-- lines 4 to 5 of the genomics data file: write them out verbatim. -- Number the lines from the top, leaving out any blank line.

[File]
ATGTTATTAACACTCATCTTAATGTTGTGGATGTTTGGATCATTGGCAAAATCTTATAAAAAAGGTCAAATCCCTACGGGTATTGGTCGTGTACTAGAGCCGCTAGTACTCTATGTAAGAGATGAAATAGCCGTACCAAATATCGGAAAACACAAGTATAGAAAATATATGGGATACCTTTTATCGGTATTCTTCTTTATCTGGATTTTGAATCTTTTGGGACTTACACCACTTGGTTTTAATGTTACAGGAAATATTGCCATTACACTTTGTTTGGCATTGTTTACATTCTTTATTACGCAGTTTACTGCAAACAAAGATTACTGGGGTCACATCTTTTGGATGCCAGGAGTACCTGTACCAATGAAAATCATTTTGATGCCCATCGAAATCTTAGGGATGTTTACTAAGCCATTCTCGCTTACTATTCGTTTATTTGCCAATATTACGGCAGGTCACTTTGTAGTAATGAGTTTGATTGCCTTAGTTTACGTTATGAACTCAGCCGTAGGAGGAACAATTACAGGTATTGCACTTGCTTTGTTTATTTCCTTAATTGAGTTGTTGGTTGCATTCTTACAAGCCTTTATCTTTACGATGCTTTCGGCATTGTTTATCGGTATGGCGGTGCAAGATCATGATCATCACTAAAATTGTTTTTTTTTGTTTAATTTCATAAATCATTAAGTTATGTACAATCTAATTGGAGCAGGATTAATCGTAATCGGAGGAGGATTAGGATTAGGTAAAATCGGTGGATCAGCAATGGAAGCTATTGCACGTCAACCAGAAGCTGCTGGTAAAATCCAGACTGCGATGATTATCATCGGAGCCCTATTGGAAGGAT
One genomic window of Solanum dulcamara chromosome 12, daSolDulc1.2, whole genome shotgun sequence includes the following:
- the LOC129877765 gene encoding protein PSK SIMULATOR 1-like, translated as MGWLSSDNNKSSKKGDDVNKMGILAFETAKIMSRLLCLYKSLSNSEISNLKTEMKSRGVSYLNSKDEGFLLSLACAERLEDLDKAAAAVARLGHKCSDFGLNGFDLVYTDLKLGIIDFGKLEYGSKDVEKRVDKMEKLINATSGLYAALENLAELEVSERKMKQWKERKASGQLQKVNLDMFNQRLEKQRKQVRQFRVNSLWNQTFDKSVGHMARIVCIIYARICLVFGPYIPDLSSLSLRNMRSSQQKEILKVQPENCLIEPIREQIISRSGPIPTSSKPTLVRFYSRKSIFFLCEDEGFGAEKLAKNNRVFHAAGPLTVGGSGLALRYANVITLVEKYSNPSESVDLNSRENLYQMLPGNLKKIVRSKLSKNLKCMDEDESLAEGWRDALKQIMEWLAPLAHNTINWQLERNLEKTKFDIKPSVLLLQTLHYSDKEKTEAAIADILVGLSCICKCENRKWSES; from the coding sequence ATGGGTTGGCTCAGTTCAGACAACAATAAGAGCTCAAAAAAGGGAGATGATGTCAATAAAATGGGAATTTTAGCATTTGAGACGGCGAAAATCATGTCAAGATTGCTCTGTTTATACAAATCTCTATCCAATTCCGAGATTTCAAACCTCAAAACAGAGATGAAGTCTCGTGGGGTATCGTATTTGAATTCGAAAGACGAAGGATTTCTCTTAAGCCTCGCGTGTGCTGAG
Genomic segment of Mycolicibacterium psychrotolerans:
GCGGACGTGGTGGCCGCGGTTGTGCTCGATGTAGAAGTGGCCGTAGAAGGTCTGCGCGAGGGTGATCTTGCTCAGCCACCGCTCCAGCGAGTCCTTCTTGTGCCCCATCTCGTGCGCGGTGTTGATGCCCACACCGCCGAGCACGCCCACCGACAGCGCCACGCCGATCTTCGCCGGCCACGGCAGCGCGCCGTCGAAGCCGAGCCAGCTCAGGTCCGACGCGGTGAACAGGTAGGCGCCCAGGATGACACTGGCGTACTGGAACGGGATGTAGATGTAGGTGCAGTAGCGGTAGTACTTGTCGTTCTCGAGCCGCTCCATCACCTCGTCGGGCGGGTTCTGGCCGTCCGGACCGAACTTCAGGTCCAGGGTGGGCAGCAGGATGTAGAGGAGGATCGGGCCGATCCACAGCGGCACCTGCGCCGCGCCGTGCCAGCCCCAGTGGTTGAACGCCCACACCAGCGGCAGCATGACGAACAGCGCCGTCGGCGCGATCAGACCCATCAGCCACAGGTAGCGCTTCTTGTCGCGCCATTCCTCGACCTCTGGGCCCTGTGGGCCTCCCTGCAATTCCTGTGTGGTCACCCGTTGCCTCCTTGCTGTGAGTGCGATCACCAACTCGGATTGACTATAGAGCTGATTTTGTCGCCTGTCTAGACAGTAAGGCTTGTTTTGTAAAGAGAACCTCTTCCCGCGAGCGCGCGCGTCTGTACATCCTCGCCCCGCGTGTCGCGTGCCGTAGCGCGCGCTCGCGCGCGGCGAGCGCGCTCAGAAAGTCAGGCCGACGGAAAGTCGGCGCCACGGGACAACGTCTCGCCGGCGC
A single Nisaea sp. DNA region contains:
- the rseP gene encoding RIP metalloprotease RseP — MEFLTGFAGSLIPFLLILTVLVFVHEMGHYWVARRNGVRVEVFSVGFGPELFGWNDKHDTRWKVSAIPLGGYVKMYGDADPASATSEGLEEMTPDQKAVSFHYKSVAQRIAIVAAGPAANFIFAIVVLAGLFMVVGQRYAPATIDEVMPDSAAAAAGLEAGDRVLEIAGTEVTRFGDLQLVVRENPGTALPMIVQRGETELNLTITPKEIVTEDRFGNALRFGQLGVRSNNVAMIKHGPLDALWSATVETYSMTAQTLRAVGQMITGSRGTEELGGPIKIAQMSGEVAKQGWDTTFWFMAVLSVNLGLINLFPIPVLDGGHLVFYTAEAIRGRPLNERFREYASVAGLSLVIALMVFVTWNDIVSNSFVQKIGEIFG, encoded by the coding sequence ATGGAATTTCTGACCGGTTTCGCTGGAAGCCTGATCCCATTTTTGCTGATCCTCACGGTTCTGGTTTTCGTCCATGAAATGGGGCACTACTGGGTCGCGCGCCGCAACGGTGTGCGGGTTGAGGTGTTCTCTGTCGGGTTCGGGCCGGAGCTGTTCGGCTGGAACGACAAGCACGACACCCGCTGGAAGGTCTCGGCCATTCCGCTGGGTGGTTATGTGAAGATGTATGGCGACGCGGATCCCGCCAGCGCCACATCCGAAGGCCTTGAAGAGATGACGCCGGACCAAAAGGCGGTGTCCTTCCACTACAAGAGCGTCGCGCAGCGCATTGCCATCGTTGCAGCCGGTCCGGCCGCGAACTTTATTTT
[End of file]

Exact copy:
Genomic segment of Mycolicibacterium psychrotolerans:
GCGGACGTGGTGGCCGCGGTTGTGCTCGATGTAGAAGTGGCCGTAGAAGGTCTGCGCGAGGGTGATCTTGCTCAGCCACCGCTCCAGCGAGTCCTTCTTGTGCCCCATCTCGTGCGCGGTGTTGATGCCCACACCGCCGAGCACGCCCACCGACAGCGCCACGCCGATCTTCGCCGGCCACGGCAGCGCGCCGTCGAAGCCGAGCCAGCTCAGGTCCGACGCGGTGAACAGGTAGGCGCCCAGGATGACACTGGCGTACTGGAACGGGATGTAGATGTAGGTGCAGTAGCGGTAGTACTTGTCGTTCTCGAGCCGCTCCATCACCTCGTCGGGCGGGTTCTGGCCGTCCGGACCGAACTTCAGGTCCAGGGTGGGCAGCAGGATGTAGAGGAGGATCGGGCCGATCCACAGCGGCACCTGCGCCGCGCCGTGCCAGCCCCAGTGGTTGAACGCCCACACCAGCGGCAGCATGACGAACAGCGCCGTCGGCGCGATCAGACCCATCAGCCACAGGTAGCGCTTCTTGTCGCGCCATTCCTCGACCTCTGGGCCCTGTGGGCCTCCCTGCAATTCCTGTGTGGTCACCCGTTGCCTCCTTGCTGTGAGTGCGATCACCAACTCGGATTGACTATAGAGCTGATTTTGTCGCCTGTCTAGACAGTAAGGCTTGTTTTGTAAAGAGAACCTCTTCCCGCGAGCGCGCGCGTCTGTACATCCTCGCCCCGCGTGTCGCGTGCCGTAGCGCGCGCTCGCGCGCGGCGAGCGCGCTCAGAAAGTCAGGCCGACGGAAAGTCGGCGCCACGGGACAACGTCTCGCCGGCGC